Thursday August 22 2019 Paddling and camping on the Waterbury Reservoir by Phyllis RubensteinOn Thursday, August 22, 2018, in the late afternoon, 6 of us paddled from the Little River Boat Launch (off Cotton Brook Road in Moscow) to remote campsite 12 on the Waterbury Reservoir. We are thankful to Chad, the water ranger, who helped us secure this campsite, which has a large sand beach and multiple tent sites in the conifer woods above. Five of us set up our tents, we all ate dinner (either hot or cold), and one person paddled back to her car at dusk. That evening, we had a fire on the beach and watched the sky as the stars to emerge.
On Friday morning, we paddled to the boat launch at the Little River State Park and enjoyed two naturalist programs with ranger Brian Aust, a former GMC employee. In the first program, we learned about how the park is trying to control invasive species and other aggressive plants, like poison ivy. In the second program, we learned about the nature and history along the Stevens Brook Trail, from flora and fauna to the logging industry. We saw a cellar hole, a boiler and other remains of a sawmill, and various pieces of machinery. After returning to our campsite, most of us went for a swim. As we were preparing for dinner, we had a visit from the paddler who hadn’t spent the night. After she left, we enjoyed another campfire and stargazing.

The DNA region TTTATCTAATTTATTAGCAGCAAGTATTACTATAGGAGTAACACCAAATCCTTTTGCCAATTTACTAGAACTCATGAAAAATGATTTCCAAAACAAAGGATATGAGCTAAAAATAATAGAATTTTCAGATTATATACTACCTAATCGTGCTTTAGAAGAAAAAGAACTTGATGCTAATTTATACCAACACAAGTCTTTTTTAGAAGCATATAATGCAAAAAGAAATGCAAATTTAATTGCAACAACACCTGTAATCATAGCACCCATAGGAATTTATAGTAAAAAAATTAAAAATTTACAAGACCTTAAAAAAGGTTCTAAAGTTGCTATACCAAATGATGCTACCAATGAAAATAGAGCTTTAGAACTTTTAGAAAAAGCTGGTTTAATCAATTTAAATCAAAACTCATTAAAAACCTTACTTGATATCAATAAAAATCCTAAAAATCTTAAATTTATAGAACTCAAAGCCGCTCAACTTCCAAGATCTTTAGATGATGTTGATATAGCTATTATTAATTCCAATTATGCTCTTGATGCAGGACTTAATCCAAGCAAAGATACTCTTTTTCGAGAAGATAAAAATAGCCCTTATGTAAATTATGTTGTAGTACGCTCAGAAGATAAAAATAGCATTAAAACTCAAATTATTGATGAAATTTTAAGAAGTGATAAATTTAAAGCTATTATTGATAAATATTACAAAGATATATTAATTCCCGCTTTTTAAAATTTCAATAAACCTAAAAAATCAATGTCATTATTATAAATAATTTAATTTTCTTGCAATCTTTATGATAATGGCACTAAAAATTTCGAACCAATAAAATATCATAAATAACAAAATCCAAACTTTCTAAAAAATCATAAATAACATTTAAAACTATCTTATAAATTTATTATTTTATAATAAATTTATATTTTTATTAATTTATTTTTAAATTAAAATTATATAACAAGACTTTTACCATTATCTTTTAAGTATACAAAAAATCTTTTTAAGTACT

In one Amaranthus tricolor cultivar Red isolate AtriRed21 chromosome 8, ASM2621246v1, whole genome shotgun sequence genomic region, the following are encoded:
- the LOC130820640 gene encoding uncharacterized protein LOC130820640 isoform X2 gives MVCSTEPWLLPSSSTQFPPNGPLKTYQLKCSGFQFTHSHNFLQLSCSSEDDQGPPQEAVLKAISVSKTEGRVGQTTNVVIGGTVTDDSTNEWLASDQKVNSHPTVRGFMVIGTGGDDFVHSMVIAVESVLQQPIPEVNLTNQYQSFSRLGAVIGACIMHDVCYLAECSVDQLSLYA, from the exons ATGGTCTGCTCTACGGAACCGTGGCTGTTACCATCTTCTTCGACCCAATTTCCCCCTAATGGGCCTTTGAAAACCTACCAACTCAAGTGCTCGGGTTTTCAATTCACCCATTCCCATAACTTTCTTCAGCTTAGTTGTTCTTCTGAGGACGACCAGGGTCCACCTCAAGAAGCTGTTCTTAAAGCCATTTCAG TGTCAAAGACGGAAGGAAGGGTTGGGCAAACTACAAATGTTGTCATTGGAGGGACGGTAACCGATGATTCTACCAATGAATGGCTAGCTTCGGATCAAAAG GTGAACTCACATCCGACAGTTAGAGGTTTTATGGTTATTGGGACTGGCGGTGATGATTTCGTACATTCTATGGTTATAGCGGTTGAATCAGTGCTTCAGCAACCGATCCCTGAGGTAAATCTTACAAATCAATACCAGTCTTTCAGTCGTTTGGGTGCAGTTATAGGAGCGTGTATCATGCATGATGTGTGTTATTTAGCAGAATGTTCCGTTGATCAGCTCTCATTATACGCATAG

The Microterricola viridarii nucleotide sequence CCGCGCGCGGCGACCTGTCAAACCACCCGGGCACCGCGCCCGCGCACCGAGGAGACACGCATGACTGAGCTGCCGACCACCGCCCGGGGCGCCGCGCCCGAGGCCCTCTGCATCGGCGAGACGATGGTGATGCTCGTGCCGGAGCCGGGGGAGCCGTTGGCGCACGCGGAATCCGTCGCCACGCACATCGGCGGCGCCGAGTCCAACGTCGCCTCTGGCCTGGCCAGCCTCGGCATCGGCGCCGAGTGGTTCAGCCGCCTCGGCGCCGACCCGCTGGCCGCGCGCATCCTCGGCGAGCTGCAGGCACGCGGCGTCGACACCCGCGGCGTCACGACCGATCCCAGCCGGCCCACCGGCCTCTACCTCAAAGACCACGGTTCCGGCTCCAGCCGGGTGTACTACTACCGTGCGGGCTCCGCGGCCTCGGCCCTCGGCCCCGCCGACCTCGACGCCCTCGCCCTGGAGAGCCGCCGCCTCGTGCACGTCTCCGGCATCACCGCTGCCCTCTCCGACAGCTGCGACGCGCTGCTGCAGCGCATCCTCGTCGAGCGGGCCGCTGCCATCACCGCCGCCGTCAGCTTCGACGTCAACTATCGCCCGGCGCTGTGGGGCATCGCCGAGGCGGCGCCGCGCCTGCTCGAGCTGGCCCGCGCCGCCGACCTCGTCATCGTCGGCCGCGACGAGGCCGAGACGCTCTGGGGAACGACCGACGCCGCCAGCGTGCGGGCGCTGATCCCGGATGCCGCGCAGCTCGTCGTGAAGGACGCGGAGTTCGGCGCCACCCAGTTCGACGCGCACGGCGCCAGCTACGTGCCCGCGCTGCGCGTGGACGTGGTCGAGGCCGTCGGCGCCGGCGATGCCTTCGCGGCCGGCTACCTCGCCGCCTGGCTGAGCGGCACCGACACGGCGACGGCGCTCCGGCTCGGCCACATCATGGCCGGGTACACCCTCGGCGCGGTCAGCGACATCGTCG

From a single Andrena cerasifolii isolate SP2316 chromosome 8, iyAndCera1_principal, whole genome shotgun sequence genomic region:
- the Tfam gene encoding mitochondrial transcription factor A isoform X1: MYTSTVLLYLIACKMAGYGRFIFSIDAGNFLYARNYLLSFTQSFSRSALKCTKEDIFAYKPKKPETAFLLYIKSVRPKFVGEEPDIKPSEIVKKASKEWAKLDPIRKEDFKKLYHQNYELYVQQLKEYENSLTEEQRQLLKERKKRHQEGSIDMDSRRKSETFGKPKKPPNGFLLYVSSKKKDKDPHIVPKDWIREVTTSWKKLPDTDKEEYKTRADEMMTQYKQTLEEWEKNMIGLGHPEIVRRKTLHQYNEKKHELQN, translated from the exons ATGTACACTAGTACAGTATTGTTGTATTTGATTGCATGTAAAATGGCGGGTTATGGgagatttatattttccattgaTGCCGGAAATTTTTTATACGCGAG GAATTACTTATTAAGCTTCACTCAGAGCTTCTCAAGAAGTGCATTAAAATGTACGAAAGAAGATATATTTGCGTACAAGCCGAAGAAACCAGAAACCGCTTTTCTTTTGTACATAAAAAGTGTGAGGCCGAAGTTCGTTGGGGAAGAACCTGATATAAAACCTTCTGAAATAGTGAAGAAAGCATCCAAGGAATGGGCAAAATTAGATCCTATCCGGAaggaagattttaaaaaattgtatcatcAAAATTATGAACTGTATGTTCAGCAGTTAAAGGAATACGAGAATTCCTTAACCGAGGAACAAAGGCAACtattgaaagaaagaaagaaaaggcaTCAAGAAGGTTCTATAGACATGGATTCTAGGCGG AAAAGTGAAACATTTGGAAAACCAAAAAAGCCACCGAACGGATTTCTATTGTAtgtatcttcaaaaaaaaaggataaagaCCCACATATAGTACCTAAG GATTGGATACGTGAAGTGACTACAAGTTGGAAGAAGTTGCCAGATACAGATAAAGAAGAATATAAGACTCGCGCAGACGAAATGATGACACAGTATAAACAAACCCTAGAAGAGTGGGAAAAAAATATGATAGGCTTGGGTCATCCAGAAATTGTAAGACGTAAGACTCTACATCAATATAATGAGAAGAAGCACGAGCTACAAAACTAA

On Saturday morning, two paddlers left for home. To warm up, three of us bushwacked up the hill behind our campsite and then went for a long paddle to the southeast portion of the reservoir. We were surprised to see two women on a very long swim, as well as a float plane, which landed twice, presumably with a pilot in training. We had a restful afternoon, followed by another evening campfire.
On Sunday morning, we packed up and slowly paddled back to our cars. We spent some time looking at other campsites and decided that #12 is the best. We viewed the mud deposited by the recent mudslide from the Cotton Brook, which resulted in the closure of several campsites and the trails from the Cotton Brook parking area. During our time on the reservoir, we saw two bald eagles, several loons. herons and kingfishers, and one red salamander, and heard owls hooting intermittently all night. We plan to return next year!